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Re: Constant influx

> I am thinking of having a constant (but small) influx of tap water for new
> tank I am setting up. If the flow is on the order of 25% per week there
> shouldn't be any problems (especially since on occasion I have done 25%
> untreated changes all at once with no noticeable negative impact on fish or
> plants). I was thinking of pretreating this trickle flow through a peat
> media. (Note:  4 dGH and pH of aged tap water is 8)
> It seems to me that this would provide a very stable environment and lower
> maintenance.
> Who has such a system?  Any tips? How do you ensure that, if for some reason
> the outflow becomes blocked, you don't spill water?
> Thanks in advance.
> Bill Hamlin

I'm also toying with this idea, but there are some really tricky
problems to address in such a system. I would add/remove water from the sump
instead of the aquarium, using a standpipe in the sump to dump water 
outdoors. A second standpipe placed slightly above the first one could 
be used to ensure that no water would spill off in the event the 
main standpipe gets blocked. Placing the main standpipe in the clean side 
of the sump would minimize the risk of blockage. For feeding water in I 
thought first at using a garden timer to let water in daily for a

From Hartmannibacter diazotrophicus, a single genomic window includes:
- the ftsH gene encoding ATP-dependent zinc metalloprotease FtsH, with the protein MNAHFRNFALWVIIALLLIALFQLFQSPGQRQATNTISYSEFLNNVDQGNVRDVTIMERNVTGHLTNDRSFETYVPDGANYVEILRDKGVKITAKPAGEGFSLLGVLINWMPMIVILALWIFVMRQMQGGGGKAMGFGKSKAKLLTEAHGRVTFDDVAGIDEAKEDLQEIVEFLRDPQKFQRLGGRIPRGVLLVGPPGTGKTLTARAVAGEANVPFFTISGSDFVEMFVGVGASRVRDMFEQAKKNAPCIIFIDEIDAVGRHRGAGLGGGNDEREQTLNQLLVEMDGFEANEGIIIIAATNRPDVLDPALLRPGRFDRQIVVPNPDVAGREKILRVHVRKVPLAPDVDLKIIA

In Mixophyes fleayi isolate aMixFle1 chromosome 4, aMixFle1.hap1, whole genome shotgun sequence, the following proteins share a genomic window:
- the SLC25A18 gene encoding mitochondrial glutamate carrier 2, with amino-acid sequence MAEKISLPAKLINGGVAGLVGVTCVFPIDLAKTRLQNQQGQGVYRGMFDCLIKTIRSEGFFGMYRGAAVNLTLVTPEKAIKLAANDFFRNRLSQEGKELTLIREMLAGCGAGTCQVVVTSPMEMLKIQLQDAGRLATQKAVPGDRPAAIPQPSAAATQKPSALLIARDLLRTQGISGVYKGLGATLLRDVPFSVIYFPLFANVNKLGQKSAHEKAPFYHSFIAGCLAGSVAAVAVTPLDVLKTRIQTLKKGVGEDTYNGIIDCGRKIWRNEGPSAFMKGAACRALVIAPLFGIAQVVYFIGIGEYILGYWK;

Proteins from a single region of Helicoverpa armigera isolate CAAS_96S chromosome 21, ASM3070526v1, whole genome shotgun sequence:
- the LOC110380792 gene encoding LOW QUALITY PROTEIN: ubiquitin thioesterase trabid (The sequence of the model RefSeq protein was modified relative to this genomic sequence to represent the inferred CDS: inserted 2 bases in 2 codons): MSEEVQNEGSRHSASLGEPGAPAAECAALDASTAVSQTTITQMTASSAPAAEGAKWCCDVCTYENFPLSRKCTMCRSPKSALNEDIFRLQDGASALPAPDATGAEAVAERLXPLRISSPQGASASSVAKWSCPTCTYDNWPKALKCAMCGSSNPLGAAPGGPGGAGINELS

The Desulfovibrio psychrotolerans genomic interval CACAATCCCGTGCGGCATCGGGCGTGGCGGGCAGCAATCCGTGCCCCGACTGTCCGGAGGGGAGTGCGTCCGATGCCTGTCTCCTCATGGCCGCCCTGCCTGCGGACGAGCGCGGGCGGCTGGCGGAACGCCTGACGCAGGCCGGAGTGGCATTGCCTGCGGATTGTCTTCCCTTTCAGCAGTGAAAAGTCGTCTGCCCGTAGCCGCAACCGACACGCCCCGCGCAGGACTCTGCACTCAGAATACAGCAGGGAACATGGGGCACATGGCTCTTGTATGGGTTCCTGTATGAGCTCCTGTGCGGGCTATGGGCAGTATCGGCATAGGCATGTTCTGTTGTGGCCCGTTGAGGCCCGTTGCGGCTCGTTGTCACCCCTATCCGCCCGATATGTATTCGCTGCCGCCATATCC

pre-determined amount of time. The problem with this setup is that the 
water that goes into the system would have spent the previous 24 hours 
standing still in the pipe, enriching itself with copper and other crap. 
I changed my mind since to a continuous flow system using drip irrigation 
hardware. Since I don't want to mess with the piping inside my house, I 
would rather get the water from an outdoors faucet, preferably one close
to the mains water intake to the house, so water will never get in
contact with copper piping. The problem them is how to guard against 
freezing. Maybe using an intermediate reservoir would solve this type of
problem, at the cost of more complexity.

Another problem is that the flow rate is so small that it becomes 
difficult to tell apart evaporation losses from true replacement. For a 90
gal tank a 25%/week replacement rate translates to about 2-3 drops/second. 
This should ideally be monitored at the output end of the system. I wonder 
how accurate and reproducible is the adjustment of drip irrigation valves ?
Also, at such low flow rates water will still be practically standing still
in the pipe: in a 1/2" diameter pipe that flow rate corresponds to a speed
of something like 15'/hour, more if evaporation is high.

Hope these ideas help,

-Ivo Busko
 Baltimore, MD